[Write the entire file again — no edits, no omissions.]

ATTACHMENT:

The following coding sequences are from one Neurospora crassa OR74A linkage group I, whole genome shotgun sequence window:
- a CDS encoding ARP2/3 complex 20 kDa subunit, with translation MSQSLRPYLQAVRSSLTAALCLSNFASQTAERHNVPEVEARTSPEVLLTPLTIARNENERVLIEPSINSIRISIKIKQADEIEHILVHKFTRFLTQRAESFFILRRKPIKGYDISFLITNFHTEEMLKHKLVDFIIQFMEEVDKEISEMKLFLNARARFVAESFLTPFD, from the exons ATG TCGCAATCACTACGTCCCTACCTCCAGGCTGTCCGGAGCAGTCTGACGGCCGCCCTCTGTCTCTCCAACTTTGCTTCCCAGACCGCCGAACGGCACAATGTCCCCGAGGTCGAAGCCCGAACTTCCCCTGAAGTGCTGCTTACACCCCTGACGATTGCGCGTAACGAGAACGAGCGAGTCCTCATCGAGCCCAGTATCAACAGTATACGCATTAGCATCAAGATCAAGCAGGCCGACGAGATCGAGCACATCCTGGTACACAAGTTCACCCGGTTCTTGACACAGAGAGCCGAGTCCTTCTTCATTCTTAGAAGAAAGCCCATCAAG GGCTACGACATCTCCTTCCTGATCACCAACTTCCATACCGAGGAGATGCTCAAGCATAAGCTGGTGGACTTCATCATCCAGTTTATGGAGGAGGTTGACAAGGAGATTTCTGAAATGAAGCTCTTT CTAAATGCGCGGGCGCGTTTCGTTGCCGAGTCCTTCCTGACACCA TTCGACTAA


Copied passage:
The following coding sequences are from one Neurospora crassa OR74A linkage group I, whole genome shotgun sequence window:
- a CDS encoding ARP2/3 complex 20 kDa subunit, with translation MSQSLRPYLQAVRSSLTAALCLSNFASQTAERHNVPEVEARTSPEVLLTPLTIARNENERVLIEPSINSIRISIKIKQADEIEHILVHKFTRFLTQRAESFFILRRKPIKGYDISFLITNFHTEEMLKHKLVDFIIQFMEEVDKEISEMKLFLNARARFVAESFLTPFD, from the exons ATG TCGCAATCACTACGTCCCTACCTCCAGGCTGTCCGGAGCAGTCTGACGGCCGCCCTCTGTCTCTCCAACTTTGCTTCCCAGACCGCCGAACGGCACAATGTCCCCGAGGTCGAAGCCCGAACTTCCCCTGAAGTGCTGCTTACACCCCTGACGATTGCGCGTAACGAGAACGAGCGAGTCCTCATCGAGCCCAGTATCAACAGTATACGCATTAGCATCAAGATCAAGCAGGCCGACGAGATCGAGCACATCCTGGTACACAAGTTCACCCGGTTCTTGACACAGAGAGCCGAGTCCTTCTTCATTCTTAGAAGAAAGCCCATCAAG GGCTACGACATCTCCTTCCTGATCACCAACTTCCATACCGAGGAGATGCTCAAGCATAAGCTGGTGGACTTCATCATCCAGTTTATGGAGGAGGTTGACAAGGAGATTTCTGAAATGAAGCTCTTT CTAAATGCGCGGGCGCGTTTCGTTGCCGAGTCCTTCCTGACACCA TTCGACTAA